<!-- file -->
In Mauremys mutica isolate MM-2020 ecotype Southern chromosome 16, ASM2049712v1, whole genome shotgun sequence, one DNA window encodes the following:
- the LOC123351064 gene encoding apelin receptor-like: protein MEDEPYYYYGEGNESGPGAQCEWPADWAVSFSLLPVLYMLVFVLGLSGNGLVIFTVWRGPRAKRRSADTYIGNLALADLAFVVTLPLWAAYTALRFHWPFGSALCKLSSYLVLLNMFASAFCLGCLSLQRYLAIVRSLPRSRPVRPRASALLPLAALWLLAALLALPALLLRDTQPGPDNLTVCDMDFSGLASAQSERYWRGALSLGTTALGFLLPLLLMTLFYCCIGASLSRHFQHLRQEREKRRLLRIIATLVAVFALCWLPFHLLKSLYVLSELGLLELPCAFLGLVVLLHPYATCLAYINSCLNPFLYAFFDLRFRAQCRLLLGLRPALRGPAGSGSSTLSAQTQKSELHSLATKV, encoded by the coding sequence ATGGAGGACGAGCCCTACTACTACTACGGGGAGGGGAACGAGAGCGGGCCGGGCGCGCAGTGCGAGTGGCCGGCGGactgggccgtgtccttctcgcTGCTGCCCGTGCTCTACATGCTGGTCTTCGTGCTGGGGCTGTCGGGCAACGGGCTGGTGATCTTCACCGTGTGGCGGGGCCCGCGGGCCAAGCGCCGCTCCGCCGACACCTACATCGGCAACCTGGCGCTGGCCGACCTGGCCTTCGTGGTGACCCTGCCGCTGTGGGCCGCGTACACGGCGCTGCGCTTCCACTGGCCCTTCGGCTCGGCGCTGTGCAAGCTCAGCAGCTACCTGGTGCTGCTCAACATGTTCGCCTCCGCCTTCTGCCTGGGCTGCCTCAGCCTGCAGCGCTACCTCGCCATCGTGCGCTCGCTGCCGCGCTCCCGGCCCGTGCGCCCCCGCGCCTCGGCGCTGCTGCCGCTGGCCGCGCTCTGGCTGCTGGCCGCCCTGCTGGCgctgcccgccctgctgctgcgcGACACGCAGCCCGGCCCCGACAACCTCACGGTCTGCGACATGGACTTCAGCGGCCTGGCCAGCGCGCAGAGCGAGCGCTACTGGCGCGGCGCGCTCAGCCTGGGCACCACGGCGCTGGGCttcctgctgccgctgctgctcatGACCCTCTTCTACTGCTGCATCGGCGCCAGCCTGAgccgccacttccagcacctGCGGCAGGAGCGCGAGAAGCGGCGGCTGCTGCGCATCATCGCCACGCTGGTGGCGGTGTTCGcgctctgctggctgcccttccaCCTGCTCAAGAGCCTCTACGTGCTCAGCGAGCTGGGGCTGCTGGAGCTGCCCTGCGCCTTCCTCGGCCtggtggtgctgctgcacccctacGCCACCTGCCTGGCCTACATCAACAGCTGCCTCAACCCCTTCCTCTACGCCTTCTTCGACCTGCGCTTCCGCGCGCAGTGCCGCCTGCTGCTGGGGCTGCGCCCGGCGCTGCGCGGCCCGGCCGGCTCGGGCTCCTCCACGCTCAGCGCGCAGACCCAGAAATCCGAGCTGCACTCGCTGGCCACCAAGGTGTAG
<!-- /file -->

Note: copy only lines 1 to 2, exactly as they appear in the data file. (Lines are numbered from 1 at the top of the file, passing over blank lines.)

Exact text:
In Mauremys mutica isolate MM-2020 ecotype Southern chromosome 16, ASM2049712v1, whole genome shotgun sequence, one DNA window encodes the following:
- the LOC123351064 gene encoding apelin receptor-like: protein MEDEPYYYYGEGNESGPGAQCEWPADWAVSFSLLPVLYMLVFVLGLSGNGLVIFTVWRGPRAKRRSADTYIGNLALADLAFVVTLPLWAAYTALRFHWPFGSALCKLSSYLVLLNMFASAFCLGCLSLQRYLAIVRSLPRSRPVRPRASALLPLAALWLLAALLALPALLLRDTQPGPDNLTVCDMDFSGLASAQSERYWRGALSLGTTALGFLLPLLLMTLFYCCIGASLSRHFQHLRQEREKRRLLRIIATLVAVFALCWLPFHLLKSLYVLSELGLLELPCAFLGLVVLLHPYATCLAYINSCLNPFLYAFFDLRFRAQCRLLLGLRPALRGPAGSGSSTLSAQTQKSELHSLATKV, encoded by the coding sequence ATGGAGGACGAGCCCTACTACTACTACGGGGAGGGGAACGAGAGCGGGCCGGGCGCGCAGTGCGAGTGGCCGGCGGactgggccgtgtccttctcgcTGCTGCCCGTGCTCTACATGCTGGTCTTCGTGCTGGGGCTGTCGGGCAACGGGCTGGTGATCTTCACCGTGTGGCGGGGCCCGCGGGCCAAGCGCCGCTCCGCCGACACCTACATCGGCAACCTGGCGCTGGCCGACCTGGCCTTCGTGGTGACCCTGCCGCTGTGGGCCGCGTACACGGCGCTGCGCTTCCACTGGCCCTTCGGCTCGGCGCTGTGCAAGCTCAGCAGCTACCTGGTGCTGCTCAACATGTTCGCCTCCGCCTTCTGCCTGGGCTGCCTCAGCCTGCAGCGCTACCTCGCCATCGTGCGCTCGCTGCCGCGCTCCCGGCCCGTGCGCCCCCGCGCCTCGGCGCTGCTGCCGCTGGCCGCGCTCTGGCTGCTGGCCGCCCTGCTGGCgctgcccgccctgctgctgcgcGACACGCAGCCCGGCCCCGACAACCTCACGGTCTGCGACATGGACTTCAGCGGCCTGGCCAGCGCGCAGAGCGAGCGCTACTGGCGCGGCGCGCTCAGCCTGGGCACCACGGCGCTGGGCttcctgctgccgctgctgctcatGACCCTCTTCTACTGCTGCATCGGCGCCAGCCTGAgccgccacttccagcacctGCGGCAGGAGCGCGAGAAGCGGCGGCTGCTGCGCATCATCGCCACGCTGGTGGCGGTGTTCGcgctctgctggctgcccttccaCCTGCTCAAGAGCCTCTACGTGCTCAGCGAGCTGGGGCTGCTGGAGCTGCCCTGCGCCTTCCTCGGCCtggtggtgctgctgcacccctacGCCACCTGCCTGGCCTACATCAACAGCTGCCTCAACCCCTTCCTCTACGCCTTCTTCGACCTGCGCTTCCGCGCGCAGTGCCGCCTGCTGCTGGGGCTGCGCCCGGCGCTGCGCGGCCCGGCCGGCTCGGGCTCCTCCACGCTCAGCGCGCAGACCCAGAAATCCGAGCTGCACTCGCTGGCCACCAAGGTGTAG